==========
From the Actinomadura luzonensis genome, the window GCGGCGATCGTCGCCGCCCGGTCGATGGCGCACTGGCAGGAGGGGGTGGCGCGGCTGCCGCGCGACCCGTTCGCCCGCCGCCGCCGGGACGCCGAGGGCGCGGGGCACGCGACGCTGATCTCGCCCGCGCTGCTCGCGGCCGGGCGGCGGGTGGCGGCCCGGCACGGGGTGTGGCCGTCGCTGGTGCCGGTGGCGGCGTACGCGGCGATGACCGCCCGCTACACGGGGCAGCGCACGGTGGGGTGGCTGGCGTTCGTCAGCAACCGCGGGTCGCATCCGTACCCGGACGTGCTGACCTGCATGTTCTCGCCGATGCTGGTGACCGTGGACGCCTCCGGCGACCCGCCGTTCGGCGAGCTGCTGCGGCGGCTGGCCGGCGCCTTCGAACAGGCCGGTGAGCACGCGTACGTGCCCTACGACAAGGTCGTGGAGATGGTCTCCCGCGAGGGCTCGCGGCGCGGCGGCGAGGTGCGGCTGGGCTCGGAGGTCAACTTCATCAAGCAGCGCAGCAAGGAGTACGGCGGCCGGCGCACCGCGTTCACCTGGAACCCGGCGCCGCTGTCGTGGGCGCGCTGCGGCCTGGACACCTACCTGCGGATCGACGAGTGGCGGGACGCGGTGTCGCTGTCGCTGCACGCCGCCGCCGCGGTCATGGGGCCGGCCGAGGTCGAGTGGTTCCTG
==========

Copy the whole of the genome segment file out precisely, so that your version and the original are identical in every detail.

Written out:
From the Actinomadura luzonensis genome, the window GCGGCGATCGTCGCCGCCCGGTCGATGGCGCACTGGCAGGAGGGGGTGGCGCGGCTGCCGCGCGACCCGTTCGCCCGCCGCCGCCGGGACGCCGAGGGCGCGGGGCACGCGACGCTGATCTCGCCCGCGCTGCTCGCGGCCGGGCGGCGGGTGGCGGCCCGGCACGGGGTGTGGCCGTCGCTGGTGCCGGTGGCGGCGTACGCGGCGATGACCGCCCGCTACACGGGGCAGCGCACGGTGGGGTGGCTGGCGTTCGTCAGCAACCGCGGGTCGCATCCGTACCCGGACGTGCTGACCTGCATGTTCTCGCCGATGCTGGTGACCGTGGACGCCTCCGGCGACCCGCCGTTCGGCGAGCTGCTGCGGCGGCTGGCCGGCGCCTTCGAACAGGCCGGTGAGCACGCGTACGTGCCCTACGACAAGGTCGTGGAGATGGTCTCCCGCGAGGGCTCGCGGCGCGGCGGCGAGGTGCGGCTGGGCTCGGAGGTCAACTTCATCAAGCAGCGCAGCAAGGAGTACGGCGGCCGGCGCACCGCGTTCACCTGGAACCCGGCGCCGCTGTCGTGGGCGCGCTGCGGCCTGGACACCTACCTGCGGATCGACGAGTGGCGGGACGCGGTGTCGCTGTCGCTGCACGCCGCCGCCGCGGTCATGGGGCCGGCCGAGGTCGAGTGGTTCCTG